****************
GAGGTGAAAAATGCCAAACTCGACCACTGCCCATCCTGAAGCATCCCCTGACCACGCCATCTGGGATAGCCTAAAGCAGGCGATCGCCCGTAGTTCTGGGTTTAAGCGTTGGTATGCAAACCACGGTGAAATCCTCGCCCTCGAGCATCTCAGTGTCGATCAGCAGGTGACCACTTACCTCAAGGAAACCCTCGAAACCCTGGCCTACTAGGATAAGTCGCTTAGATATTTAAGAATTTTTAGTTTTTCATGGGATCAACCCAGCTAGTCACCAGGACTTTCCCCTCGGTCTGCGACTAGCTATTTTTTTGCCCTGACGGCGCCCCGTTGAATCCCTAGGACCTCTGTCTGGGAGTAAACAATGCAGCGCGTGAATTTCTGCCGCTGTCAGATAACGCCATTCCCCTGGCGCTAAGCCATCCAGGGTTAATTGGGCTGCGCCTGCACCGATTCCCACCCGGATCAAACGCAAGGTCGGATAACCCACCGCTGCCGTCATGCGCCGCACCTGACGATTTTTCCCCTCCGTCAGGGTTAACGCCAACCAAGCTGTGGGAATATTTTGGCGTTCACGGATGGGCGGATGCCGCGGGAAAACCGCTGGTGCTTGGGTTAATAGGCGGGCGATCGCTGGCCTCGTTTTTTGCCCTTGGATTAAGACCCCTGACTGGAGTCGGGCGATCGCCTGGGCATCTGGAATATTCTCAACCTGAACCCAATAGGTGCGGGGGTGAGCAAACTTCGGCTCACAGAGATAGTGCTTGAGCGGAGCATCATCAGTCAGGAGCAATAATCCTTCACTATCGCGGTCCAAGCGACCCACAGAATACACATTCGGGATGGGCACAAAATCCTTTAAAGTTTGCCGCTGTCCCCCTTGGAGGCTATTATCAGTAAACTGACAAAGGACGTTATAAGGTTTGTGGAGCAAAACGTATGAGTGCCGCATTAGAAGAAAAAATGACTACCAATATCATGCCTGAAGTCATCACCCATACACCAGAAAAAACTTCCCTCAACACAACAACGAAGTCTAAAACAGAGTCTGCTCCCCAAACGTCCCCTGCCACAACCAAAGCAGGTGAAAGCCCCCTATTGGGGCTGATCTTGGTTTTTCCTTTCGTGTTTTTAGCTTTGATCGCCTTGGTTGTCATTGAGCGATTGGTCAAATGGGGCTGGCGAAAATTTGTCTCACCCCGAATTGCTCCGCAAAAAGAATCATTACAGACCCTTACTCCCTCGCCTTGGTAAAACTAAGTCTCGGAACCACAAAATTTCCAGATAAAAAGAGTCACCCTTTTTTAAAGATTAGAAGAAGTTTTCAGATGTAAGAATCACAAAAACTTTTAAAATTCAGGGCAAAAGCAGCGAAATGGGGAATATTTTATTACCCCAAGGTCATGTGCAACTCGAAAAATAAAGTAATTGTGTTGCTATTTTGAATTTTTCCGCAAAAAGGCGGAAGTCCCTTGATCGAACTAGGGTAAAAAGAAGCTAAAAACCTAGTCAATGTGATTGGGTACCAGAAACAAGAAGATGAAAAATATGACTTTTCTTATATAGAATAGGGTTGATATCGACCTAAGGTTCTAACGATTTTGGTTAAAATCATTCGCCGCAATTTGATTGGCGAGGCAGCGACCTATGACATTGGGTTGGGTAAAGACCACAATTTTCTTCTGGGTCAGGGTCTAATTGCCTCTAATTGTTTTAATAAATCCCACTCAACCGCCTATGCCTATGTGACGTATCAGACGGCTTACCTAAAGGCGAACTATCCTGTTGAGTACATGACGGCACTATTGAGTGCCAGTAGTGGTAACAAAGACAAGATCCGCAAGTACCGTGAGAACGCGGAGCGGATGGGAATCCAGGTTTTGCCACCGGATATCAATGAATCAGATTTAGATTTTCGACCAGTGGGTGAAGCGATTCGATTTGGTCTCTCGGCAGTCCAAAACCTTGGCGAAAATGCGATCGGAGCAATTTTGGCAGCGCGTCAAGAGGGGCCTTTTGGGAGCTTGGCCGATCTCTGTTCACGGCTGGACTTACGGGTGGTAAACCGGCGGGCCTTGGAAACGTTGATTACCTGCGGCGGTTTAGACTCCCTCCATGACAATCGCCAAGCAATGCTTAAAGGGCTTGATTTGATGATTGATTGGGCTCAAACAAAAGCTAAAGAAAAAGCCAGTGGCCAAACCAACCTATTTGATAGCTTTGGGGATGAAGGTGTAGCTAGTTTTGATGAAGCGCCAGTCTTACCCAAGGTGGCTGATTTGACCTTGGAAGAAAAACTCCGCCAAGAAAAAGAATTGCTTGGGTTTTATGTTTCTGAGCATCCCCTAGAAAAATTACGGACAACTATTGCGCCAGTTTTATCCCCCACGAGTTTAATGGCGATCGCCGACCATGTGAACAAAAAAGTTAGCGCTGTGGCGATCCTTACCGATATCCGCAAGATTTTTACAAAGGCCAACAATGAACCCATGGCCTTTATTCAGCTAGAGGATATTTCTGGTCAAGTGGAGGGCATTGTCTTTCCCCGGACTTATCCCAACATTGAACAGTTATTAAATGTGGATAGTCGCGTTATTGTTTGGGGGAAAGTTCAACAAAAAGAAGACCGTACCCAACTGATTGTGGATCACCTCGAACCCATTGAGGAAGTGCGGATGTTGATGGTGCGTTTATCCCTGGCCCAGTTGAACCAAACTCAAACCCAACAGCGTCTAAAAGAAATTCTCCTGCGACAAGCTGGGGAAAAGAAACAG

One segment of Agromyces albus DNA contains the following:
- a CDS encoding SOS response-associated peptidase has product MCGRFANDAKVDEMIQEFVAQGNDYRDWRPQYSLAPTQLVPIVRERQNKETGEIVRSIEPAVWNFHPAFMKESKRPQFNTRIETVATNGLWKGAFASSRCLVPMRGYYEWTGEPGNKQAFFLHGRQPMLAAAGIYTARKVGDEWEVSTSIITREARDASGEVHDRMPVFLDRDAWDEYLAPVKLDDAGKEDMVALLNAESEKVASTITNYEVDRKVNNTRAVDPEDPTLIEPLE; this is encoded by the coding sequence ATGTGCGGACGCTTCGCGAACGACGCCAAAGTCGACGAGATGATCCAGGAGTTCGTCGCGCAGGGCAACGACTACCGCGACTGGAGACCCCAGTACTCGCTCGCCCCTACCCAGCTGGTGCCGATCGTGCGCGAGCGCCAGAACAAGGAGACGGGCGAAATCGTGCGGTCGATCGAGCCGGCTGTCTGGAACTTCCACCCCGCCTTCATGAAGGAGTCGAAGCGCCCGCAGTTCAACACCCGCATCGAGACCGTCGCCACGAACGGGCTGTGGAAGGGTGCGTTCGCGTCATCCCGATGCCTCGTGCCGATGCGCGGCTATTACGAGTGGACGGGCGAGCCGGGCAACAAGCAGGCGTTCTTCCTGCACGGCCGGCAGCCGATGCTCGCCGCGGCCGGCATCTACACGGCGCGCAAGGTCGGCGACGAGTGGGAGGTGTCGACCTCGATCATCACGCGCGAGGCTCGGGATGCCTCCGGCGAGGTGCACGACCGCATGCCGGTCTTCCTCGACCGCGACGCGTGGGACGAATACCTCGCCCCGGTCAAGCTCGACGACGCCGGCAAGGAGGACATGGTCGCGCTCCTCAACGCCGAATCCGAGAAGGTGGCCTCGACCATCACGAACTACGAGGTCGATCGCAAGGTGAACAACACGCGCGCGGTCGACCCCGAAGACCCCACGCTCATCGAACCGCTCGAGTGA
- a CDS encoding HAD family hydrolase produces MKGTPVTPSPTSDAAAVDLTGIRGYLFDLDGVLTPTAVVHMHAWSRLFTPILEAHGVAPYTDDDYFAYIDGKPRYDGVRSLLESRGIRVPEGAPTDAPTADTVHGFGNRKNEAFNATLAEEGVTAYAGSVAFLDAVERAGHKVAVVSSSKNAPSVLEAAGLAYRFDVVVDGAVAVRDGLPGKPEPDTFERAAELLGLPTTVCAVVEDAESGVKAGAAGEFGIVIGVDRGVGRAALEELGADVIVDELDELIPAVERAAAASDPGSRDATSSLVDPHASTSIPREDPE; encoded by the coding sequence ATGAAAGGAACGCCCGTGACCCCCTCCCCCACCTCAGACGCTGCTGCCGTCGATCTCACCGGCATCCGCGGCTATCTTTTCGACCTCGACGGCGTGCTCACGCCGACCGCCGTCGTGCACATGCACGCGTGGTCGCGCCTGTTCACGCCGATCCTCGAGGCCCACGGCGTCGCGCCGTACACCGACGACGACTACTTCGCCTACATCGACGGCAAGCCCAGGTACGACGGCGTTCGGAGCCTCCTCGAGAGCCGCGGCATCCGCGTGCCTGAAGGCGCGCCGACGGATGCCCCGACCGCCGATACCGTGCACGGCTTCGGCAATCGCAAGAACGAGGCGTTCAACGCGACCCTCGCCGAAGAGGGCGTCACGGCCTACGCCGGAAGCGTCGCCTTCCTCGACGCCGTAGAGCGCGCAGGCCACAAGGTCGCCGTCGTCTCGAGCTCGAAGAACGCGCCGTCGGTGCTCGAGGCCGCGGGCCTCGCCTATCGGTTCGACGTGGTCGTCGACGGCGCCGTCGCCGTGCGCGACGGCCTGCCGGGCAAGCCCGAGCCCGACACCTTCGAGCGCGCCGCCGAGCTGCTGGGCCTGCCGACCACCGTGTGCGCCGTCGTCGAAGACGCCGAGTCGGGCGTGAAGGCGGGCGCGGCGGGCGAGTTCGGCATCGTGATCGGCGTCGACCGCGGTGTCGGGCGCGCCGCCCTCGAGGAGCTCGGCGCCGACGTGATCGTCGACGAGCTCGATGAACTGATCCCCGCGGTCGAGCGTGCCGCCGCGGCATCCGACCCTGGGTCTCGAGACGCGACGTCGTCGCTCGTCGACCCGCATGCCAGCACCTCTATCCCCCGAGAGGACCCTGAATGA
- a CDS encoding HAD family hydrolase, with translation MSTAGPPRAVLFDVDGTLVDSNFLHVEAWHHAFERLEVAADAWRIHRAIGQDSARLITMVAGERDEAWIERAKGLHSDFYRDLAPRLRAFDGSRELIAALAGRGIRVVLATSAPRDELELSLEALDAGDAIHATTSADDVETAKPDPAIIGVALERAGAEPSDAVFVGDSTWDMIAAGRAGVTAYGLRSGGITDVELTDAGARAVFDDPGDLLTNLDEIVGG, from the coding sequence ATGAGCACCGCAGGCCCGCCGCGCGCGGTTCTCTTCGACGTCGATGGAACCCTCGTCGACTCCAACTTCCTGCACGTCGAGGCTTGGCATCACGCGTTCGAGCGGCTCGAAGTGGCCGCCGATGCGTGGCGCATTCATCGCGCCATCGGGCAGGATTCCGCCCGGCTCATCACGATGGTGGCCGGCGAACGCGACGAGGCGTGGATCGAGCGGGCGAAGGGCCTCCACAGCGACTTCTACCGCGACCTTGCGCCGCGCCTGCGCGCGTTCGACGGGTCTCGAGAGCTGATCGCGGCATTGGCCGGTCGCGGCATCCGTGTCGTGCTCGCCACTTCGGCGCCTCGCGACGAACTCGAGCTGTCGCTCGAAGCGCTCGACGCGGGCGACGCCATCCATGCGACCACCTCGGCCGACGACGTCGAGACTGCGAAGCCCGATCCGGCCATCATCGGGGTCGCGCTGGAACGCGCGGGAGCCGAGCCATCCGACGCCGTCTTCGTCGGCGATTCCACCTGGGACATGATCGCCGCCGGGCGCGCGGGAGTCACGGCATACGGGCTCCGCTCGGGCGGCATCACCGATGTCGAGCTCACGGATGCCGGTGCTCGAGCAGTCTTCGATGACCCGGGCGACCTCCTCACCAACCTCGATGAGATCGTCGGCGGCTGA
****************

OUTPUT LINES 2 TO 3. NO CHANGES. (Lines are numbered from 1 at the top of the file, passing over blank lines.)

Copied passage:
One segment of Agromyces albus DNA contains the following:
- a CDS encoding SOS response-associated peptidase has product MCGRFANDAKVDEMIQEFVAQGNDYRDWRPQYSLAPTQLVPIVRERQNKETGEIVRSIEPAVWNFHPAFMKESKRPQFNTRIETVATNGLWKGAFASSRCLVPMRGYYEWTGEPGNKQAFFLHGRQPMLAAAGIYTARKVGDEWEVSTSIITREARDASGEVHDRMPVFLDRDAWDEYLAPVKLDDAGKEDMVALLNAESEKVASTITNYEVDRKVNNTRAVDPEDPTLIEPLE; this is encoded by the coding sequence ATGTGCGGACGCTTCGCGAACGACGCCAAAGTCGACGAGATGATCCAGGAGTTCGTCGCGCAGGGCAACGACTACCGCGACTGGAGACCCCAGTACTCGCTCGCCCCTACCCAGCTGGTGCCGATCGTGCGCGAGCGCCAGAACAAGGAGACGGGCGAAATCGTGCGGTCGATCGAGCCGGCTGTCTGGAACTTCCACCCCGCCTTCATGAAGGAGTCGAAGCGCCCGCAGTTCAACACCCGCATCGAGACCGTCGCCACGAACGGGCTGTGGAAGGGTGCGTTCGCGTCATCCCGATGCCTCGTGCCGATGCGCGGCTATTACGAGTGGACGGGCGAGCCGGGCAACAAGCAGGCGTTCTTCCTGCACGGCCGGCAGCCGATGCTCGCCGCGGCCGGCATCTACACGGCGCGCAAGGTCGGCGACGAGTGGGAGGTGTCGACCTCGATCATCACGCGCGAGGCTCGGGATGCCTCCGGCGAGGTGCACGACCGCATGCCGGTCTTCCTCGACCGCGACGCGTGGGACGAATACCTCGCCCCGGTCAAGCTCGACGACGCCGGCAAGGAGGACATGGTCGCGCTCCTCAACGCCGAATCCGAGAAGGTGGCCTCGACCATCACGAACTACGAGGTCGATCGCAAGGTGAACAACACGCGCGCGGTCGACCCCGAAGACCCCACGCTCATCGAACCGCTCGAGTGA